The recent Florida coronavirus case resurgence forced local authorities to put Miami’s phase one reopening process on pause to protect public health, but with that came prolonged economic uncertainty. The metro’s retail sector continues to suffer the brunt of the pandemic, as most retail businesses operate under significant capacity and opening hour limitations, while most entertainment venues remain completely shut.
The economy’s paused reopening, the reenactment of some social distancing measures, and the absence of visitors have translated into a heavy spending reduction in the metro. While unemployment benefits have provided support for grocery stores and other related essential businesses, it is unclear how adequate federal and local government small business support measures are for Miami’s many smaller businesses, which employ the majority of the metro’s retail workforce. Much of the small business assistance so far has come in the form of loans, which can translate into a substantial future financial burden, given the generally tighter margins smaller businesses operate under.
Vacancies look set to rise over the next few quarters, as a significant part of space could become available amid the ongoing the economic disruption. Supply is on the rise, as Miami has one of the country’s strongest construction pipelines relative to inventory. It is unclear what the retail rent collection picture looks like, but it is likely substantially worse than other commercial real estate sectors. Investment activity over 20Q2 dropped significantly when compared to 19Q2, but some deals closed. Investors were more recently active in suburban areas, while some of the metro’s higher-profile areas, such as Miami Beach, did see a couple of deals.
The failure to contain the coronavirus pandemic is keeping visitors away and residents under strict social distancing measures. The use of a mask is mandatory across the county. Most retail outlets operate under severe restrictions, while all entertainment venues are closed.
Miami-Dade County’s phase one market opening process, which started in early May, was put on pause in late June, with several social distancing measures brought back. This put additional upward pressure on vacancies, both in Miami’s visitor-driven submarkets closer to the ocean as well as in the resident-driven areas, which account for most of the metro’s retail stock.
Support packages put in place by both the federal and local governments since March offer some relief for Miami’s smaller retail tenants. But given the drastic cuts in retail spending and the fact that most of the metro’s retail tenants are small businesses, it is unclear how adequate the support measures are in countering the loss of business since the pandemic’s onset.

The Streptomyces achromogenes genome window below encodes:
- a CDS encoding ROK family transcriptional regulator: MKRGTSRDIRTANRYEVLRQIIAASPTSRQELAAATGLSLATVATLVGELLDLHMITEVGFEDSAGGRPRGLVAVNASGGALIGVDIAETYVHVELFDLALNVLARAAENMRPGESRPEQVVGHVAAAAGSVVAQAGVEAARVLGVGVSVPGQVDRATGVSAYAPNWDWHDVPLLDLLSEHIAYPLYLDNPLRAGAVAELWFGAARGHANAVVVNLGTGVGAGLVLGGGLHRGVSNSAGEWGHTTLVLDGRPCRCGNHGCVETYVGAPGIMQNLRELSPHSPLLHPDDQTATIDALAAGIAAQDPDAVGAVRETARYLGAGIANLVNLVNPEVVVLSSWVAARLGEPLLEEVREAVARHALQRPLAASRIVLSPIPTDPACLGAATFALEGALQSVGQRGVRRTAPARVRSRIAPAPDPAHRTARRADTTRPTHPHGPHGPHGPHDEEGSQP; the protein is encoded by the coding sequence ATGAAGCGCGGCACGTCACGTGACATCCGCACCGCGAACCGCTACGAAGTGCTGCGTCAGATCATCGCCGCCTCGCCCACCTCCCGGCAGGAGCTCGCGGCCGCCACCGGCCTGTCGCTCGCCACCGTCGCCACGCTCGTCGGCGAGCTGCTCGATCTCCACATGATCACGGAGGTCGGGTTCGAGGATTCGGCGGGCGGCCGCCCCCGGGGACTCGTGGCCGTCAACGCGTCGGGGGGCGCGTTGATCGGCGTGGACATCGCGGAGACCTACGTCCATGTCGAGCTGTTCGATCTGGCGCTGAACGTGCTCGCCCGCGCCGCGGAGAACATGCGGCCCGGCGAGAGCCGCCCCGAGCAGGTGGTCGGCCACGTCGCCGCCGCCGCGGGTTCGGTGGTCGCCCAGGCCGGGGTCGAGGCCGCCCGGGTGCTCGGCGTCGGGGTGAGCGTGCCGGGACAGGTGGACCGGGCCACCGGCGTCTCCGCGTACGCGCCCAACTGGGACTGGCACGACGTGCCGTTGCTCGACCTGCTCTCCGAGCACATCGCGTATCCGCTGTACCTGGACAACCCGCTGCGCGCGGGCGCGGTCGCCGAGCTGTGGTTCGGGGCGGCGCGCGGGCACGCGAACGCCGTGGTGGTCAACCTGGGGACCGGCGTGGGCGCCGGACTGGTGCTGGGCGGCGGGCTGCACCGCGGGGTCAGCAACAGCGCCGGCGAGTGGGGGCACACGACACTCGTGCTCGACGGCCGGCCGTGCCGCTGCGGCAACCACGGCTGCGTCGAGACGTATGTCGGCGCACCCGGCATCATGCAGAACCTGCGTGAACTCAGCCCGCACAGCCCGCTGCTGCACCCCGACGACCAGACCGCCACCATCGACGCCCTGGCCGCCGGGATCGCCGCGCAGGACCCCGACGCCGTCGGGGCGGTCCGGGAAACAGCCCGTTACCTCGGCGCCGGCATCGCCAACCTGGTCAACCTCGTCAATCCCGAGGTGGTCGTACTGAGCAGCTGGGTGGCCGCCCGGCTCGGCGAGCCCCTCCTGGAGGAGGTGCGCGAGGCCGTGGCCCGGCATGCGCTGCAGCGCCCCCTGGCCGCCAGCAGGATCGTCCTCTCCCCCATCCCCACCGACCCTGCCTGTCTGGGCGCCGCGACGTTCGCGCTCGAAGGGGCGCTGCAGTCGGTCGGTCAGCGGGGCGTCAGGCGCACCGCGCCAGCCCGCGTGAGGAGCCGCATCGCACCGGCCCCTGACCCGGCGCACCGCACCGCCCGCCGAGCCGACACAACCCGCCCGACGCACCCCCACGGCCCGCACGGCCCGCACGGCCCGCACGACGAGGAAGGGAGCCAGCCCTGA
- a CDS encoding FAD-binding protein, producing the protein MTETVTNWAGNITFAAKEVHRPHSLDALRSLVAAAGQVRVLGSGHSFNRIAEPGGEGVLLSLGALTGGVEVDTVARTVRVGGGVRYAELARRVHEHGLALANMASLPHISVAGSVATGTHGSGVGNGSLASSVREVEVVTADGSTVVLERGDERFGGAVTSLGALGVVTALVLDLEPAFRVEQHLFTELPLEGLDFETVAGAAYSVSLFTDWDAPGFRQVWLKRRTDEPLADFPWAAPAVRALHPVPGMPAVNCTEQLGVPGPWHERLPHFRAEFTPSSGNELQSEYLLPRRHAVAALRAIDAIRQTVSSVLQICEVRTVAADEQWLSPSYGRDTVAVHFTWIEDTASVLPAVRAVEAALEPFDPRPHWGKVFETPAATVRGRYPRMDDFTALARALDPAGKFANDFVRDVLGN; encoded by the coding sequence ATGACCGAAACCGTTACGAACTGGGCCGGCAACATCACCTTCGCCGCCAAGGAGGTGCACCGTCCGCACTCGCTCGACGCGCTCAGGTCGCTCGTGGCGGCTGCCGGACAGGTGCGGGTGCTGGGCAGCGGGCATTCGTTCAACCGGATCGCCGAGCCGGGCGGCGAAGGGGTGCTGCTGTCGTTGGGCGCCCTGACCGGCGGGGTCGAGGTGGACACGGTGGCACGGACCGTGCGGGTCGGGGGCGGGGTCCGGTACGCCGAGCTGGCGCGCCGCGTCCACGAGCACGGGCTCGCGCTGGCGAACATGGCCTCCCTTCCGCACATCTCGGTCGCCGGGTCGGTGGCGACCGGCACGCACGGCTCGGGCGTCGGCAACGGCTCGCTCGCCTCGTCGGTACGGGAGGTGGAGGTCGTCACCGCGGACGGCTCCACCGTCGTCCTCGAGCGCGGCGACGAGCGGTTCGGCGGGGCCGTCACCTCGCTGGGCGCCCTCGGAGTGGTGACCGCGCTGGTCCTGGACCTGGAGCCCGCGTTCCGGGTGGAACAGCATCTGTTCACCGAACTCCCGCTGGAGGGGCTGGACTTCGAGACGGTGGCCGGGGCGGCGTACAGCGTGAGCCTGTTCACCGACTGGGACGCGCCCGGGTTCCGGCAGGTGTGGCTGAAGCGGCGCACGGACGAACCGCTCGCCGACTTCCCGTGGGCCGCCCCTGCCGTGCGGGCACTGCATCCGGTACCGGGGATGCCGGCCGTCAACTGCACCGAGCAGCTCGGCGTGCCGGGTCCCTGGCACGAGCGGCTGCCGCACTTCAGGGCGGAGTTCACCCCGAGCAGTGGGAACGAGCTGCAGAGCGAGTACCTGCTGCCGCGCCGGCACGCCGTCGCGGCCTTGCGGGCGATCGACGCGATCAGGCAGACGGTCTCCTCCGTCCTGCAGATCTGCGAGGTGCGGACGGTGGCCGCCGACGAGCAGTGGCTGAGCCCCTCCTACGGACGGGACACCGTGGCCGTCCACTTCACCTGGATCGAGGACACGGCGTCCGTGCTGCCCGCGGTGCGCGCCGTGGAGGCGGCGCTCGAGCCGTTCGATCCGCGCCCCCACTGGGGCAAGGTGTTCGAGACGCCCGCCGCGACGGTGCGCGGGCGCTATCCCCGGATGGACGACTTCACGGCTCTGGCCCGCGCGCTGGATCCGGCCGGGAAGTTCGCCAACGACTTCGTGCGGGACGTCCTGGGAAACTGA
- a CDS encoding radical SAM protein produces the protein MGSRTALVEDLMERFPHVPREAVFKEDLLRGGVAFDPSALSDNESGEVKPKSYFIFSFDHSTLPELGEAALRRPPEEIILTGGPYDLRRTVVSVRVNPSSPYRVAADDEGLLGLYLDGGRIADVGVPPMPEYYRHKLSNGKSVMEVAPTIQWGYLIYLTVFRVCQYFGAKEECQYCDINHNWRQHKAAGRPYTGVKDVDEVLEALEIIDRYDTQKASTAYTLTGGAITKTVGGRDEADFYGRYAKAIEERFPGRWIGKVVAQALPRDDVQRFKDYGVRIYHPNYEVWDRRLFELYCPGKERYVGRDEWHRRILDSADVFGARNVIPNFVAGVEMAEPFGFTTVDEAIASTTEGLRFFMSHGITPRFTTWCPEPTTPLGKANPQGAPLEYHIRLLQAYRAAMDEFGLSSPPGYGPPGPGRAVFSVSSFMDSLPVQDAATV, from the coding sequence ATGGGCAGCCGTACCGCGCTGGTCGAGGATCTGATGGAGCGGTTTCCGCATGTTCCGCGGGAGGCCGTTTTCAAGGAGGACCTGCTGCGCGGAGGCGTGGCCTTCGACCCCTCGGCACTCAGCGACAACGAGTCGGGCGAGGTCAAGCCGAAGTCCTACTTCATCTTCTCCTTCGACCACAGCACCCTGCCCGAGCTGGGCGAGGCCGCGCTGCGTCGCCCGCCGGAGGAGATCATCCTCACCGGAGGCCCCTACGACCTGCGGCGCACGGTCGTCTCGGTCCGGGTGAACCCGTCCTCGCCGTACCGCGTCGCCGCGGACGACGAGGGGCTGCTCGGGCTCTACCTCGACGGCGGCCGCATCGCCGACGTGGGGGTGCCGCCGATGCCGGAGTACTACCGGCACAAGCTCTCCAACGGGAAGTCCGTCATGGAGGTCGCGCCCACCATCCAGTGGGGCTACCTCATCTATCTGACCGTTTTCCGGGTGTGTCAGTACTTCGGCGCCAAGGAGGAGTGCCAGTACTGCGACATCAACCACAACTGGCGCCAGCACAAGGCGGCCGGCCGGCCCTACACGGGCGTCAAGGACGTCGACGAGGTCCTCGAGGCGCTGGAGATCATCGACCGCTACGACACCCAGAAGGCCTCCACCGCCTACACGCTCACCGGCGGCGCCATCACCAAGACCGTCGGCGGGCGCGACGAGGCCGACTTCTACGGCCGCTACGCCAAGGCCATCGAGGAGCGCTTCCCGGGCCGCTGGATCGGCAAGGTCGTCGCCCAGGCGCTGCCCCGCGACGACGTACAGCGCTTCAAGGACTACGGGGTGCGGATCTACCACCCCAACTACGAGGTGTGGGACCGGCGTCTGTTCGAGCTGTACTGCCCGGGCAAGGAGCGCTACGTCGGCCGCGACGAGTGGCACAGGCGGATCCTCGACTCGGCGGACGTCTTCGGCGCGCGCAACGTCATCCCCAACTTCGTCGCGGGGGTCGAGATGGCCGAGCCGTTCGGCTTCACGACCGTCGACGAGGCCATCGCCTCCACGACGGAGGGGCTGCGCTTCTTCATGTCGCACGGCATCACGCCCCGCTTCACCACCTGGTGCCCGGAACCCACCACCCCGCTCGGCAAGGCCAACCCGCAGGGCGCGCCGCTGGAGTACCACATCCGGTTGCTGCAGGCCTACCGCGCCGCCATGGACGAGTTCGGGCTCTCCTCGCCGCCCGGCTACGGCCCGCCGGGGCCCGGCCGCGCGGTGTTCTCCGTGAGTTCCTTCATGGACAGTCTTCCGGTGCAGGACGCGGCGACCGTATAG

Miami’s visitor-driven retail areas include Miami Beach, the Wynwood Arts District, Brickell City Center, Coral Gables’ Miracle Mile, and the Rodeo Drive-style Design District in Midtown. Visitor spending in these areas ground to a halt, as very few domestic and almost no international visitors have come to Miami over the past few months. While many large national brands are in these areas, a lot of the space is occupied by smaller business tenants, such as restaurants.
The most recently reported yearly numbers showed a record-breaking 16.5 million visitors over 2018, which provided an economic impact of nearly $18 billion on Miami’s economy, close to 5% of Miami’s Gross Metro Product. The spending is disproportionately impacted by international visitors, who contribute over half of the total expenditures. Almost all international flights have been canceled. The U.S. government has placed restrictions on visitors from many countries, including the European Union.
Some Miami resident traffic continued to flow to the traditionally visitor-driven areas, prompting local governments to impose more-stringent than county-wide social distancing measures. For example, Miami Beach’s Ocean Drive is under more strict curfew hours, relative to the rest of the county.
Spending in residential areas fares better, especially for grocery stores and other essential businesses. Restaurant and other entertainment venues continue to suffer the most. Restaurant dining across Miami-Dade County is only allowed outdoors; tables must be appropriately distanced; and gatherings, even on the street, are limited to 10 people.
The government support package has kept those out of a job spending, something that has likely prevented more drastic consumer spending cuts. However, Florida’s unemployment benefits last 12 weeks, relative to the 24-week national average. As we are more than three months from the onset of the pandemic, more unemployed must rely on the federal government stepping in to provide supplemental support.
Considering a strong supply pipeline and amid a weakening economic outlook, the forecast calls for vacancies to rise over the next year.
Average rents in Miami are close to $38.00/SF, almost double the national average, but they vary significantly and depend on location spending drivers.
Submarkets that see more visitor spending, such as Miami Beach, Wynwood, and the Design District, maintain rents that well are above the metro average. In South Beach and the Design District, rents can easily exceed $100/SF, and many top national and international brands maintain a presence in these areas.
Urban submarkets, such as Brickell and Downtown Miami, see a fair share of visitor spending, but they are primarily driven by high-income residents, many of which live in these areas, and by office workers.
Brickell rents run over $60/SF. Close to half Brickell’s retail stock is part of the 2018-delivered Brickell City, where rents run above the $60/SF. Rents in the older Mary Brickell Village Shopping area and in other street-level retail typically run below $60/SF.